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Home > News > Report

Vijay Shankar takes over as CBI chief

Onkar Singh in New Delhi | December 12, 2005 21:47 IST

Vijay Shankar, 1969 batch officer of the Uttar Pradesh cadre, took charge as the director of Central Bureau of Investigation on Monday at 4.30 in the evening. Soon after assuming charge the new director said that his top priority would be to chase criminals like Dawood Ibrahim and others who are absconding and have taken shelter in Pakistan.

Addressing a press conference, Vijay Shankar said that he was happy that criminal like Abu Salem was brought to India to stand trial for crimes committed by him. Shankar had made several visits to Lisbon to plead for the extradition of Salem and Monica Bedi to India before the Portgese courts and seek the help of the police of that country.

"The Portgal police and the court made Salem's extradition possible with their unprecedented cooperation. If the same cooperation is extended by other countries as well, the fight against terror would go a long way," he said.

Shankar was the Director General ofNational Disaster Response Force and Civil Defence and was also holding the current charge of Director General, SSB.

Before moving on to the National Disaster Response Force and Civil Defence, he was additional Director in CBI from August 2005 supervising all the three: Economic Offences, Anti-Corruption and Special Crime, 2001 to January, Divisions of CBI besides overseeing investigations related to coordination with Interpol and leading investigating agency like FBI and Scotland Yard. He also served in CBI as Superintendent of Police from 1982 to 1984.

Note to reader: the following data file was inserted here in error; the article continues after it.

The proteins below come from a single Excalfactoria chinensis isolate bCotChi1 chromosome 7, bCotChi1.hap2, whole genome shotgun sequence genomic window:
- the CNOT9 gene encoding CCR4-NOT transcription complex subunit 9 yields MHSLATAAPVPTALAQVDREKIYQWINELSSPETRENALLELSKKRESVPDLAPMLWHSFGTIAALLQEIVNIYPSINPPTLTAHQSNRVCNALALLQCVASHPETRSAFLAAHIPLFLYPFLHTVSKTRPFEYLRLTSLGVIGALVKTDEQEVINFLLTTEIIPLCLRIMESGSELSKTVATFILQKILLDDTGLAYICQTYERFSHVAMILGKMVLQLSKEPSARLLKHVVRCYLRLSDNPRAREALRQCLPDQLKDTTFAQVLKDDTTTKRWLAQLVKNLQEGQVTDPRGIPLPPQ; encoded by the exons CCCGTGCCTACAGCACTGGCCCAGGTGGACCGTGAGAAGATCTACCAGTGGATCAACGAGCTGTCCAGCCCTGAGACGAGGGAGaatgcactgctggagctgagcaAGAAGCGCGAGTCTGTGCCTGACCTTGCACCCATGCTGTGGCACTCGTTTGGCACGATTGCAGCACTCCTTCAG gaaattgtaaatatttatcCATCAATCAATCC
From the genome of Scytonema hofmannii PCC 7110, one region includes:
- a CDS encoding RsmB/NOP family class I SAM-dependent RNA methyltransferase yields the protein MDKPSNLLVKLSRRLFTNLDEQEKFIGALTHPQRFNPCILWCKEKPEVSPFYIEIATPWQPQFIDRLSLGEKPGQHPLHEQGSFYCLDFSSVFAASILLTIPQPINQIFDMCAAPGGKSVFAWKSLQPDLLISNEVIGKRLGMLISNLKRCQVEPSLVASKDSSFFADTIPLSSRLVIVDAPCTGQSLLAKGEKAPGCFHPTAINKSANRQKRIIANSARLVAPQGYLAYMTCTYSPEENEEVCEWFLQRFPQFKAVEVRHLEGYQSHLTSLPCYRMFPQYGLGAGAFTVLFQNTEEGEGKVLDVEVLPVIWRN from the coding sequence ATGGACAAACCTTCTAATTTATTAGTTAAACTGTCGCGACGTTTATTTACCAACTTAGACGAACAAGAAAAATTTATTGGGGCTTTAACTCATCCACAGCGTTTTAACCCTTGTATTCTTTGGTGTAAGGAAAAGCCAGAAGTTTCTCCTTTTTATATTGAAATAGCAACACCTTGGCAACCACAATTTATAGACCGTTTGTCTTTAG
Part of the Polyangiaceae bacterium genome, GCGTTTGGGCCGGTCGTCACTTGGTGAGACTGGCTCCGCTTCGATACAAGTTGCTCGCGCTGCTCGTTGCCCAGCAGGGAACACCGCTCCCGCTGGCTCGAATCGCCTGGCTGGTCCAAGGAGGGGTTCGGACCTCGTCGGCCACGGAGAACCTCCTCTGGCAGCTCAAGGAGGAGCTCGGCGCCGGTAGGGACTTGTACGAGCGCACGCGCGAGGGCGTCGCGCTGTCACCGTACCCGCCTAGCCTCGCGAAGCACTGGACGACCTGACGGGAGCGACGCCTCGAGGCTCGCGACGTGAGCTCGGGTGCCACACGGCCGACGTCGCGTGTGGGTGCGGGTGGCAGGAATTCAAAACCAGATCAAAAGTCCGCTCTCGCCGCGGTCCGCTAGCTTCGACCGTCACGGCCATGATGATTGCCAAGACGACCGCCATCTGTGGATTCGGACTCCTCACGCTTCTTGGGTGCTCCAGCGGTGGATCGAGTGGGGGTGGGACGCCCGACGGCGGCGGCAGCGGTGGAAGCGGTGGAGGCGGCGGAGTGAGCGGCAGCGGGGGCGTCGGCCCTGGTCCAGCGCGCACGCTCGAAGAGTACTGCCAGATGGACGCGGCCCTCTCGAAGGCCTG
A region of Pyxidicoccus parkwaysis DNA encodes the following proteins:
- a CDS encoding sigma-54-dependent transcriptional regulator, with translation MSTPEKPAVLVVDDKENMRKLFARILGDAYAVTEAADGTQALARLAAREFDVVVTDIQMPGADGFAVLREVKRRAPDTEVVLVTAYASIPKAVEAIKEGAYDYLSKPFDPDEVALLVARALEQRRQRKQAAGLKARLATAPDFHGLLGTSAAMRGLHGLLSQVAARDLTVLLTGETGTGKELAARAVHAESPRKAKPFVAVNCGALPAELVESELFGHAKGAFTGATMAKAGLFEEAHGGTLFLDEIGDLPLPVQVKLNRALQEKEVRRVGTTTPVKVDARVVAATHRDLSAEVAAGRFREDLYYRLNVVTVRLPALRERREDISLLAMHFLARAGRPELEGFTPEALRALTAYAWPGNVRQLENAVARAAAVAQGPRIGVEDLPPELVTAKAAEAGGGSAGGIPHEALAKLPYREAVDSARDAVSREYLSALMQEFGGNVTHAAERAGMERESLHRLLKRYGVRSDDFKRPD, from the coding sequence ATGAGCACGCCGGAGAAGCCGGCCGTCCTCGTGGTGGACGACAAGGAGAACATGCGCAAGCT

Abu Salem Extradition: Complete Coverage

When asked if he would be meeting Salem, Shankar said, "He is not a hero or something that I would go to take his autograph. He is a criminal and I would like to meet him as many times as is necessary for the purpose of investigations," he said.

"My top priority would be to go after criminals like Dawood Ibrahim and extradite them to India," he said.

He did not feel that the government of India had accepted humiliating terms to extradite Salem to India. " Portugal has different laws than what we have. They have waived death penalty. So to get Salem to India we had to accept their conditions. There is nothing wrong in that," he said, defending the decision of the government.

He complimented his predecessor U S Misra for setting up high standards for organisation. "I would like to emulate his achievements," he said. Though the CBI director has a fixed tenure of two years, Vijay Shankar is likely to carry on the job for another eight months beyond the fixed term before he retires unless he is given a different assignment.

Talking to rediff.com Shankar said,since the speaker of the Lok Sabhais looking intothe matter of members caught taking money in sting operation,the CBI would not look into the matter suo-motu and wait for a specific directive from the government.

He served in the Border Security Force as DIG and IG from 1991 to 1997. While serving in BSF as DIG and IG, Kashmir Frontier, he handled terrorism and militancy which was at its peak in the valley in the early 1990s.





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